Tiger Woods’ longest day ended at 3.17pm when three whistles of sirens at the Augusta National signaled the cancellation of play and a temporary end to his struggles.
With heavy rain and hail biting into his damaged right leg, the greatest golfer of his generation could barely walk.
He had downed five shots on his three previous holes. He was 54th out of 54 players left at The Masters in the third round. He was three shots adrift in the bottom of the field.
But this is not a story designed to elicit sympathy. This is a story that should impress.
There are many ways athletes can inspire those around them, and in the past, Woods has done so almost exclusively through winning. Now, with a broken body but an unquenchable spirit, things are different.
Tiger Woods pressed to avoid being cut off at The Masters earlier this morning in the rain
The American would go nine-over-par in his third round before play was suspended
The 15-time major winner battled with the elements on the course and appeared to be in pain
Those of us who followed him around the hills and valleys of Augusta in a seven-hour downpour on Saturday were really lucky.
His ordeal began—for that was what it seemed—a little after eight o’clock in heavy rain, light mist, and something bordering on solitary.
The Pioneers were held at the gates until the players resumed the remainder of the second inning, and so Woods stood in the safe corner in front of the deserted stands and raised the tee at 12 over Rye Creek and to within five feet of the pin. .
It was the beginning of an epic.
Woods misplaced the birdie and stayed at +2, near the cut line. He fired his car from the reshaped No. 13 tee, plunged his hands deep into the pockets of his blue jacket and limped down the lane, bent into the wind.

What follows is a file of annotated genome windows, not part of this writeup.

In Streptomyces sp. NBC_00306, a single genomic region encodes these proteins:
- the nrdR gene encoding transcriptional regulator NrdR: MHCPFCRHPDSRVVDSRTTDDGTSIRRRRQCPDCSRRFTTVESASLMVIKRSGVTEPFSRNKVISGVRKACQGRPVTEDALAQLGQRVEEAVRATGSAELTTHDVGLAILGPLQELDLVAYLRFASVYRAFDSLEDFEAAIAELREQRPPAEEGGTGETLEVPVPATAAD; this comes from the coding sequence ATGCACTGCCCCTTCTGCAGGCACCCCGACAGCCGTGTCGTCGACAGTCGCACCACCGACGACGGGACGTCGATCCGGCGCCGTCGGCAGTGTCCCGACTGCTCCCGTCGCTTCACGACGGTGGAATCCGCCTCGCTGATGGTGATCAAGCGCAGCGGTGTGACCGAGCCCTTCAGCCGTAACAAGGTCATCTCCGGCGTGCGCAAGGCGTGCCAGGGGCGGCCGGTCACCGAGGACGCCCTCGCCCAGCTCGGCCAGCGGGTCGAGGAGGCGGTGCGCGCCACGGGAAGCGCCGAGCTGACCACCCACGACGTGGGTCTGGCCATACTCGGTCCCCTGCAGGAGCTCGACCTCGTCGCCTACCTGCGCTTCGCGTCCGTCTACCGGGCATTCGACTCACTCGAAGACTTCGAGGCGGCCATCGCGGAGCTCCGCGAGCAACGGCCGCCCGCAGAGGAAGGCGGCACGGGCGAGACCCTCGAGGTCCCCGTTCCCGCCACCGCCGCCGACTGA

The weather was sloppy. He wasn’t quite as bad as Storm played at The Open at Muirfield in 2002 when he shot 81 in his third round. But not far.
Throughout the morning, he has been trailing behind his playing partners, Xander Schavelli and Victor Hovland, as they march forward.
Woods referenced his right leg which was badly damaged in his car accident in Los Angeles two years ago, reacting poorly to the cold and was clearly in a state of extreme discomfort. His expression was grim but Woods had a target and wouldn’t waver from it.
You may have seen a clip from a video known as The Crawl, which chronicles the final few yards of the 1997 Hawaii Ironman and features an agonizing battle between two exhausted athletes, Sian Welch and Wendy Ingraham, to get to the line first.
Only when one of them crawls over the line does the narrator reveal that they were competing for fourth place.
The sequence is inspiring because it highlights the purity of desire to compete and the strength of character that burns some athletes.
Perhaps that was why he felt so deeply moved to follow Woods around the final seven holes in Augusta on Saturday in the wind and rain, to feel like the showrooms wanted his entry, and to feel the desperation of success, when everything was at stake for him. It was whether he could make the cut.
This is a guy who’s won the tournament five times, who pulled off one of the greatest comeback victories the sport has ever seen when he won here in 2019, a guy who’s won 15 major championships, a guy who’s already filled with his signature ball, and a guy who’s been playing with so much pain, yet He played those seven holes as if he were after the sport’s biggest prize.
On several occasions, patrons could see Woods struggling to walk in the cold, wet weather
Woods started his third round with a bogey before hitting double bogeys in the 15th and 16th
Conditions were terrible in Augusta on Saturday with rain causing water to pool on the greens
Like all of us, Woods, at 47, has many faults, but even if it’s hard to take some of what he’s done off the course, his indomitable spirit as a sportsman lies at the heart of how we view him.